A few weeks ago we received a call from LIVES in Lincoln. LIVES is the Lincolnshire charity that supports 700+ highly trained and dedicated volunteers who get to their neighbours fast to deliver vital care in those first critical moments of a medical emergency before handing over to the ambulance service.
Their original enquiry related to a fundraising concert that LIVES are organising for 3 December 2018. The idea was for us to come and record the concert live in Lincoln Cathedral.
Recording Live Concerts
Over the years we have recorded a number of live events which have ranged from Wedding services, Funeral services and the occasional live concert performance by choirs or schools. Sometimes recording live is the only practical solution – for example if it is a church service or similar event a ‘second’ go simply isn’t option. In these case we always try to scope out the venue in advance to work out how we can safely put up microphones and run cables. Firstly we need to ensure the space is safe for the other people involved. Cables need to be secured either under mats or using tape where possible. In the case of church services or live concert events we also need to ensure that our kit is not ‘disrupting’ the view of proceedings. This can be tricky when we need to put up a selection of microphone stands around the stage /performance area. There is a fine balance to be had between keeping an acceptable ‘line of sight’ for the audience versus putting the microphones in the correct place for achieving a good recorded sound.
Setting up in Lincoln Cathedral
We do not often record in Cathedrals, although have done this on a few occasions now. However, as an organist I have played the organ in a number of Cathedrals all over the UK and also performed with choirs at services and other concerts. As such, I have a good idea of how Cathedrals work and fully appreciate they are not set up for recording companies to simply turn up and record a concert.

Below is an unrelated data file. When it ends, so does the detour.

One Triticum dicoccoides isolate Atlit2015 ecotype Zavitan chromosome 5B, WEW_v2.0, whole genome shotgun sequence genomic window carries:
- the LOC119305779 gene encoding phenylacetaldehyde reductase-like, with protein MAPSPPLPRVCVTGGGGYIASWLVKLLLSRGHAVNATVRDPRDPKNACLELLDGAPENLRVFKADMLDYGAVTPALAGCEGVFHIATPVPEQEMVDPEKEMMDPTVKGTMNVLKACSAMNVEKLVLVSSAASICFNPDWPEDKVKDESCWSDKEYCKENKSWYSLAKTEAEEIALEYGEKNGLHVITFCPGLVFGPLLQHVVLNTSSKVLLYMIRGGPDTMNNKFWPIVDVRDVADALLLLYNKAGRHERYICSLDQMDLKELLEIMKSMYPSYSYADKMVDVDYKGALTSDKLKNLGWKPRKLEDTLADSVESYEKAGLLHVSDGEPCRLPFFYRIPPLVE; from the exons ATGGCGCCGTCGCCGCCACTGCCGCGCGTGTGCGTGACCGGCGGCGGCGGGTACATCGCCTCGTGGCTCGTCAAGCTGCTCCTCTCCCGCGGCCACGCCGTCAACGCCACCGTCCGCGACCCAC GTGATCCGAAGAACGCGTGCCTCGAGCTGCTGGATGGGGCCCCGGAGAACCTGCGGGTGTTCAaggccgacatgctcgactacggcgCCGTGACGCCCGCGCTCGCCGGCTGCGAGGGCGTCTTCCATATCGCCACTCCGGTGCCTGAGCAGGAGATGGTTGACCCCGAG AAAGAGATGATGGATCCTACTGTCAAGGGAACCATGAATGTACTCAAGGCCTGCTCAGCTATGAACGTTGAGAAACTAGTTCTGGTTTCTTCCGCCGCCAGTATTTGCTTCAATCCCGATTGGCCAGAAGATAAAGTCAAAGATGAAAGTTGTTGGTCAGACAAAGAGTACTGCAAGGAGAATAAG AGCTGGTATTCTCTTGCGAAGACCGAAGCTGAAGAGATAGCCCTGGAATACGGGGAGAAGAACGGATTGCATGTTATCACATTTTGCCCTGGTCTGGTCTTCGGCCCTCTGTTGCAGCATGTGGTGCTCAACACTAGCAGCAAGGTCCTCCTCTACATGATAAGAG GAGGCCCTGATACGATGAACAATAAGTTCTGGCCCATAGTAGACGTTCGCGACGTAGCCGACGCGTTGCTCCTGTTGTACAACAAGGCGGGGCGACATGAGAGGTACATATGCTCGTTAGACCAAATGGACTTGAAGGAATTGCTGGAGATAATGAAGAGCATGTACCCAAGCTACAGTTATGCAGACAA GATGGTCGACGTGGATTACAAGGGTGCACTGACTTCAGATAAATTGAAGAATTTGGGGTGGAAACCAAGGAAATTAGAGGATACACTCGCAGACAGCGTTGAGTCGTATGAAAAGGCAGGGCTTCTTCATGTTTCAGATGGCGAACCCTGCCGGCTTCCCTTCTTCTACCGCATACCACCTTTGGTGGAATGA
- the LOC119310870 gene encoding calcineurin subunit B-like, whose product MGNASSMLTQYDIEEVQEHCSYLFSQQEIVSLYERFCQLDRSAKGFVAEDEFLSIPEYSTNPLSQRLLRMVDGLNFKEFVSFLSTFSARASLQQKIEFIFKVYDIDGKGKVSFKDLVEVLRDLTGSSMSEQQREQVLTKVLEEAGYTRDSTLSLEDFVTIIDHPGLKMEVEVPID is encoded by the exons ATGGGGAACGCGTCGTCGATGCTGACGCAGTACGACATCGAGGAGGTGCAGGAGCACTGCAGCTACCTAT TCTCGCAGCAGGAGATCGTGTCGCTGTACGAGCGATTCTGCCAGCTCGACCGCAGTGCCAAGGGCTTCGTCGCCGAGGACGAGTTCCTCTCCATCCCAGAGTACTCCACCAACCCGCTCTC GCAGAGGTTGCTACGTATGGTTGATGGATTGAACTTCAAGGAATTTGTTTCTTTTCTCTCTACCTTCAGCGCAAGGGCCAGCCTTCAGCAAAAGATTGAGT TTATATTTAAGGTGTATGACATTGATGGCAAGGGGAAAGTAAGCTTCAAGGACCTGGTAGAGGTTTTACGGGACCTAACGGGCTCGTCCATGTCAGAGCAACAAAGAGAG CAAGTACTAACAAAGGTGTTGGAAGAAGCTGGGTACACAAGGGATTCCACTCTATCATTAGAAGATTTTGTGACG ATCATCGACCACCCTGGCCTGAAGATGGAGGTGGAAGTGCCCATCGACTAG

As a result we decide that instead of recording the concert live on 3 December we would in fact come along in November and record the rehearsal instead. This has a number of advantages. Firstly we don’t have to contend with audience members and the extra noise they might make – coughing, clapping etc! But mostly it is about having more flexibility to put the microphones where they are needed for the recording as described above.
Of course Cathedrals do not just close because someone wants to record in there – at least not unless it’s Gary Cole recording the Cathedral Choir. But they had agreed to us recording in there for a couple of hours during one afternoon.
As it happened there was some staging already in the Nave of the Cathedral ready for a different concert and the vergers had taped off an area around the staging which we could use for the recording.
Whilst the Cathedral had afforded us permission to record during the afternoon and allocated us sufficient space, it was ultimately business as usual for them. Services were continuing in the normal pattern and there were only small windows of opportunity to set up and record before we had to clear out of the way. The plan was to arrive at 10am, which we did. There was then an hour or so to get all our kit inside and set up within the designated area. In addition we also had to find somewhere to park our van as all the roads around the Cathedral were limited to 2 hours. This is one advantage of there being two of us on location as a car park could be found for the van whilst Shelly continued to set things up.
By 11.30am we had everything ready. The recording session was scheduled to start promptly at 1pm and we had been allowed until 4.00pm. However, with there being a service at 12 noon, we were required to vacate the recording are and so decamped to the coffee shop in order to work on the CD artwork. Getting the artwork done whilst on location is something we have been doing lots of this year in a bid to be even more efficient and stick to our principles of #nofaffing.